Weis, to keep his team sharp and focused, was harder than usual on the Irish players leading up to last week's game against Navy because Notre Dame was a 24-point favorite. To get their attention for this game, the head coach said he was going to show the players a seven-minute video about the last time these two teams met. As Irish fans can painfully remember, Syracuse blew out Notre Dame 38-12 in 2003 at the Carrier Dome.
"That will be a very humbling experience for them and a quick reminder that this game is really about playing Syracuse as much as it is about being respectful to the seniors," Weis said. "You've got to respect your opponent."
First-year head coach Greg Robinson has not been as successful as Weis has been in turning around the fortunes of a down program. The Orange are 1-8 on the year and in the midst of a seven-game losing streak. Weis, who compares Robinson's defensive philosophies to Pete Carroll's, respects what the Syracuse head coach has accomplished in his career.
"We talk about guys wearing Super Bowl rings, he's got multiple rings of his own from coaching the NFL for 14 years," Weis said. "Here's a guy that's been running defense at a high level for a long time and you can see why their defense is vastly improved. In fact, they're on pace to improve in every ranking in the NCAA in every defensive category from last year to this year."
*Notre Dame quarterback Brady Quinn is one of 10 "players to watch" for the 2005 Walter Camp Player of the Year award. The junior has put himself in this honored positioned by throwing for almost 3,000 yards and 27 touchdowns to only five interceptions this season in Weis's offensive system. The individual award is the fourth oldest in college football and one of the other players to watch includes last year's winner, USC quarterback Matt Leinart. The winner, voted on by all Division I head football coaches and sports information directors, will be announced on December 8th on ESPN's SportsCenter at 6:00 p.m.
*Jeff Samardzija did not find the end zone in last weekend's 42-21 win over Navy. This was the first time in eight games that the junior had failed to score a touchdown, which was a new Notre Dame record. Samardzija has something to shoot for next year.
He also has some unfinished business this season. Samardzija is only 204 yards away from breaking Tom Gatewood's single-season record of 1,123 yards set back in 1970. The 6-5 receiver already has already broken Derrick Mayes mark of 11 touchdowns in one year. Samardzija has 12 with two games to go.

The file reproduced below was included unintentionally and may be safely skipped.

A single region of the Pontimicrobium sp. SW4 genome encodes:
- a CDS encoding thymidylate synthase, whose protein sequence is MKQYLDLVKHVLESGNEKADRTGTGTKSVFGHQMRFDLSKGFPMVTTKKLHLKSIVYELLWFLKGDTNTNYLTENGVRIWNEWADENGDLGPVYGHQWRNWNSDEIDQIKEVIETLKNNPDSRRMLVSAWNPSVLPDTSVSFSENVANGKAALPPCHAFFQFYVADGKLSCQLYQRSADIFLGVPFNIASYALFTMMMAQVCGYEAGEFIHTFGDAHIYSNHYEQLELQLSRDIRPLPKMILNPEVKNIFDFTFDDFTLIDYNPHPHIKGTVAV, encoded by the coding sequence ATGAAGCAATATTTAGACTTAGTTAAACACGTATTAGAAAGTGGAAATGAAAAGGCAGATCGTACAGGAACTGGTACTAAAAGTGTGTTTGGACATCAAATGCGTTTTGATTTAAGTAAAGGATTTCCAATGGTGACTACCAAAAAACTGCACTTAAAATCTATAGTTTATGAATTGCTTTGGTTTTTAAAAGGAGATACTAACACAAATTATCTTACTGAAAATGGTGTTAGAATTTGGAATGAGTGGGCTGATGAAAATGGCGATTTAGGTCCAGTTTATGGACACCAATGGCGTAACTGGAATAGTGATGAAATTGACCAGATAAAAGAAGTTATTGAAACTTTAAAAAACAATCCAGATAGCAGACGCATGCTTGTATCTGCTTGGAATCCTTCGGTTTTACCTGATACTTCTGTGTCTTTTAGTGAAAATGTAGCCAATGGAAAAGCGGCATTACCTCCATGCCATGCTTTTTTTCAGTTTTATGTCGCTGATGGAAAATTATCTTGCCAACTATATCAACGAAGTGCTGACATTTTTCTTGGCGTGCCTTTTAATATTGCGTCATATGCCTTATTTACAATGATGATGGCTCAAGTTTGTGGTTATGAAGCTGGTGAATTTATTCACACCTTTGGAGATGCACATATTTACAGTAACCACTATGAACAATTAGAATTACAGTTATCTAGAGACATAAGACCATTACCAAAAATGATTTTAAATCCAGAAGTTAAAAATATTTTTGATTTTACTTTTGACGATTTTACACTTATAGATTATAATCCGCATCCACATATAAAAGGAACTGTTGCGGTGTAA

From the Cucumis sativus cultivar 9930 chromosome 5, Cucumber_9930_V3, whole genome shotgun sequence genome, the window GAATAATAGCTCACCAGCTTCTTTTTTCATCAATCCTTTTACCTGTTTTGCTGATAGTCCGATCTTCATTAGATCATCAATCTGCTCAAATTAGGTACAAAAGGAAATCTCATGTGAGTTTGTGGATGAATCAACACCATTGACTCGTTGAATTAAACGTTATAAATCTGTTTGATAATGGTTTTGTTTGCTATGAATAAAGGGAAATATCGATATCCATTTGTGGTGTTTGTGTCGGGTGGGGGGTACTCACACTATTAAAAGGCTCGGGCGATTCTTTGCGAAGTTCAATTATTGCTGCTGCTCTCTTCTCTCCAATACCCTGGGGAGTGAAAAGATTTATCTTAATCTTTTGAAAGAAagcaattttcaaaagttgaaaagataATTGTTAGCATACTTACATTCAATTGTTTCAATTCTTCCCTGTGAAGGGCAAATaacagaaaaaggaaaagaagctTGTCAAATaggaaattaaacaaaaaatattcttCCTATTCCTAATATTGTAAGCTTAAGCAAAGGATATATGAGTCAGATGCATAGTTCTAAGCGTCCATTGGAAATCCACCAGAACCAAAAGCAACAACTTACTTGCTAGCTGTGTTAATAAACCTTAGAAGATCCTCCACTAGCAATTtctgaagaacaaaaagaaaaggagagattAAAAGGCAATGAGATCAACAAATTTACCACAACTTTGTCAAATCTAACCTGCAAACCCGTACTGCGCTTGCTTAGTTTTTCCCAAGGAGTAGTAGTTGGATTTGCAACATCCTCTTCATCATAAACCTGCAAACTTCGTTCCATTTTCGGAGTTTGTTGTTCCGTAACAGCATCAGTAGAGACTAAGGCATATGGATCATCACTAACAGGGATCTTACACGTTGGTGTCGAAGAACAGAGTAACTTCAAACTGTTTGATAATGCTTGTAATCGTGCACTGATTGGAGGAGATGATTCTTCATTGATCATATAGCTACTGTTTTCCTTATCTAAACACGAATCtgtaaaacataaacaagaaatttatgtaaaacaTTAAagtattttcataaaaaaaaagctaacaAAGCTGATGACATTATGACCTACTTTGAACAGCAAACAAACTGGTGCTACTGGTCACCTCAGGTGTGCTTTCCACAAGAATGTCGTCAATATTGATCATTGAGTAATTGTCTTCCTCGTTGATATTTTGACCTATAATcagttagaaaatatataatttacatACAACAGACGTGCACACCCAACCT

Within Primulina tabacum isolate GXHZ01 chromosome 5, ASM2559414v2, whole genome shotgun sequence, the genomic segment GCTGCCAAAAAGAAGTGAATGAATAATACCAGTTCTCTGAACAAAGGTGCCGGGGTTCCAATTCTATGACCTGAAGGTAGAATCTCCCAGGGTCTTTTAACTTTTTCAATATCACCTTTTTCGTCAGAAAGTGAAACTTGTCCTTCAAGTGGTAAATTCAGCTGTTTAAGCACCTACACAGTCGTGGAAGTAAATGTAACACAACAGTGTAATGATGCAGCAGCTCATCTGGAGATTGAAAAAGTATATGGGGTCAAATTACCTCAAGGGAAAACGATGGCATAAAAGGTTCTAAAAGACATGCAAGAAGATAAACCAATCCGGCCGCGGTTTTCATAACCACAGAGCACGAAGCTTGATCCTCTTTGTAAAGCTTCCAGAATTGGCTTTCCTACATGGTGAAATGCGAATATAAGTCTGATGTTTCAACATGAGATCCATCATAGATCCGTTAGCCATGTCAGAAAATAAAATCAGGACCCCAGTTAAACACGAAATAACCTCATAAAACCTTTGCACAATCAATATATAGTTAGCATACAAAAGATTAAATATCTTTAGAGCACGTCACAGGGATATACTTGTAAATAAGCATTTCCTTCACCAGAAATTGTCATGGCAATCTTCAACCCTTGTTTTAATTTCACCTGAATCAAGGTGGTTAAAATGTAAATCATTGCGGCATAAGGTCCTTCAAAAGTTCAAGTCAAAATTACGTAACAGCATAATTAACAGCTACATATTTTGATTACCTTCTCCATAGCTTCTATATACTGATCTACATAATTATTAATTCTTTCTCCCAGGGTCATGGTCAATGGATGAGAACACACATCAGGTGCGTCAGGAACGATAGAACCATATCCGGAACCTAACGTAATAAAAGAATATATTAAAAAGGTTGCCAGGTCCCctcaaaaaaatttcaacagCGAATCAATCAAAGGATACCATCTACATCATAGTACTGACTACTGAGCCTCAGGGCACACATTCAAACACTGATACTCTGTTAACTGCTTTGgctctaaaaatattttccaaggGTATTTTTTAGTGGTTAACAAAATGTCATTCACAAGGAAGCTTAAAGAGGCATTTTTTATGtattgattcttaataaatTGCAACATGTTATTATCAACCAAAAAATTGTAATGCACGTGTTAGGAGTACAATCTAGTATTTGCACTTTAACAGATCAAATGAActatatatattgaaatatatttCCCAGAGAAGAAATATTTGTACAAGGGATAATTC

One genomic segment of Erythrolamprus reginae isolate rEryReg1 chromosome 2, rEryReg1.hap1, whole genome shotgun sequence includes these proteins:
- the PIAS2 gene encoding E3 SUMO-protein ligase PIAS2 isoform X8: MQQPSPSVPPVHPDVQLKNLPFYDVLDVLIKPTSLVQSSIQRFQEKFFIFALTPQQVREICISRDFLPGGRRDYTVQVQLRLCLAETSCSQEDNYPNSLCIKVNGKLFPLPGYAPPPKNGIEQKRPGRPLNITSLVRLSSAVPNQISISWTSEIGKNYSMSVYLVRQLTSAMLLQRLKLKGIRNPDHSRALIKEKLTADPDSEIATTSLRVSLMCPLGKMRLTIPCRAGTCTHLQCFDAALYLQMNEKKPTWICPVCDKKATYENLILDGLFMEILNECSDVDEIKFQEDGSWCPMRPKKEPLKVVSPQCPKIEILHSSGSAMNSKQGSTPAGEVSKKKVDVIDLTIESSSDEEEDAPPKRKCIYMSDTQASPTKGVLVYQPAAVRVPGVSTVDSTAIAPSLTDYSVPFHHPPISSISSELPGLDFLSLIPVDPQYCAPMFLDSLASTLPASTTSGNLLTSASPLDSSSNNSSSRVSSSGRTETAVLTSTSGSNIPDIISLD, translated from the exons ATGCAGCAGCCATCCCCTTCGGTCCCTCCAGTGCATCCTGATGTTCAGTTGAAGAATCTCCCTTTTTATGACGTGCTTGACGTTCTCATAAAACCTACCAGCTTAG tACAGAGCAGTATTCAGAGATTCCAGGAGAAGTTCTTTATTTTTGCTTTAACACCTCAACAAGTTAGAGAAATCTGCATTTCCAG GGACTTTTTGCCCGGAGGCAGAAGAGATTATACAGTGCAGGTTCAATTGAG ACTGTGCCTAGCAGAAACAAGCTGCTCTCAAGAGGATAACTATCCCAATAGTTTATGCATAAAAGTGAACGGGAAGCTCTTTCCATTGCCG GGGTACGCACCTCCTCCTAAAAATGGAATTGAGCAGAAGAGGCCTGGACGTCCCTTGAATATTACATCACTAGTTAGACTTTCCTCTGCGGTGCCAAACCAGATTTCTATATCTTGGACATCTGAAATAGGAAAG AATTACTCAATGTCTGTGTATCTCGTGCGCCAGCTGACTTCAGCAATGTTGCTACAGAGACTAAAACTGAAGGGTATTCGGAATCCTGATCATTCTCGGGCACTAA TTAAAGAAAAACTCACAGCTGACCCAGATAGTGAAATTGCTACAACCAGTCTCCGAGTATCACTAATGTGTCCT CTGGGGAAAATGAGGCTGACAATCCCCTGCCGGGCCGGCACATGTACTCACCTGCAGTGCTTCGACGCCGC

*There's an old saying about statistics: there are lies, damned lies and statistics. For the Orangemen, one of their more impressive accomplishments this season fits this bill.
Syracuse is leading the nation in red zone offense. Of the 15 trips inside the 20-yard line, the Orange have put points up on the scoreboard 14 times. This is a 93 percent scoring rate. Syracuse has eight touchdowns and six field goals.
But only 15 total times inside the red zone all season long? Notre Dame has scored more points in the second quarter alone than the Orange have accumulated in 2005. Syracuse gets the job done when in the red zone but the trouble has been getting there in the first place.
*The Irish passing game will be put to the test when they meet Syracuse. The Orange have the 6th best pass defense in the country, allowing only 163 yards a game through the air. Notre Dame's strength is passing the ball as Brady Quinn and his receivers rack up 328 yards a contest.
The main defender trying to thwart Quinn break more school records is Anthony Smith. The 6-1 senior free safety leads the country with six interceptions. The Hubbard, Ohio native's 14 career interceptions are third all-time in Syracuse history. Smith would be the first Orange player to ever lead the nation in interceptions. He has caught Weis's attention.
"He's one of those guys that has a nose for the football," Weis said. "Sometimes the ball gravitates to certain people. Sometimes I don't even know why. You could say, well, it's coverage schemes, but sometimes being in the right place at the right time, but for some reason the ball comes to certain people on defense. It always has seemed to be that way and he happens to be one of those guys."
*There have been a lot of changes from last year to 2005. The secondary is one of these areas. Although still giving up a lot of yards through the air (267 per game), a steady improvement has been seen from the first game of the season to now. Credit secondary coach Bill Lewis and defensive coordinator Rick Minter for the gradual increase of production from this unit.
All four are due back for 2006. Mike Richardson still has a year of eligibility left. Ambrose Wooden will be a year older and a year better. The safeties, Chinedum Ndukwe and Tom Zbikowski, have room for improvement but have a nose for both the ball and the big play. Zbikowski has five interceptions and Ndukwe has been involved in seven takeways (two interceptions, four forced fumbles, one fumble recovery). If the group's off-season workouts are close to what senior linebacker Brandon Hoyte saw from them last year, it could make the unit a strength of the defense next season.
"Last season, the secondary got thrashed," Hoyte said. "All they did this entire summer was work harder than anyone else I've ever seen work. They kept on busting their humps and busting their humps. That's great because come game time, ‘Nedu is around every turnover we have. Richardson is playing great. Ambrose is playing great. Zibby is playing great. That's that same secondary that everyone else was talking about."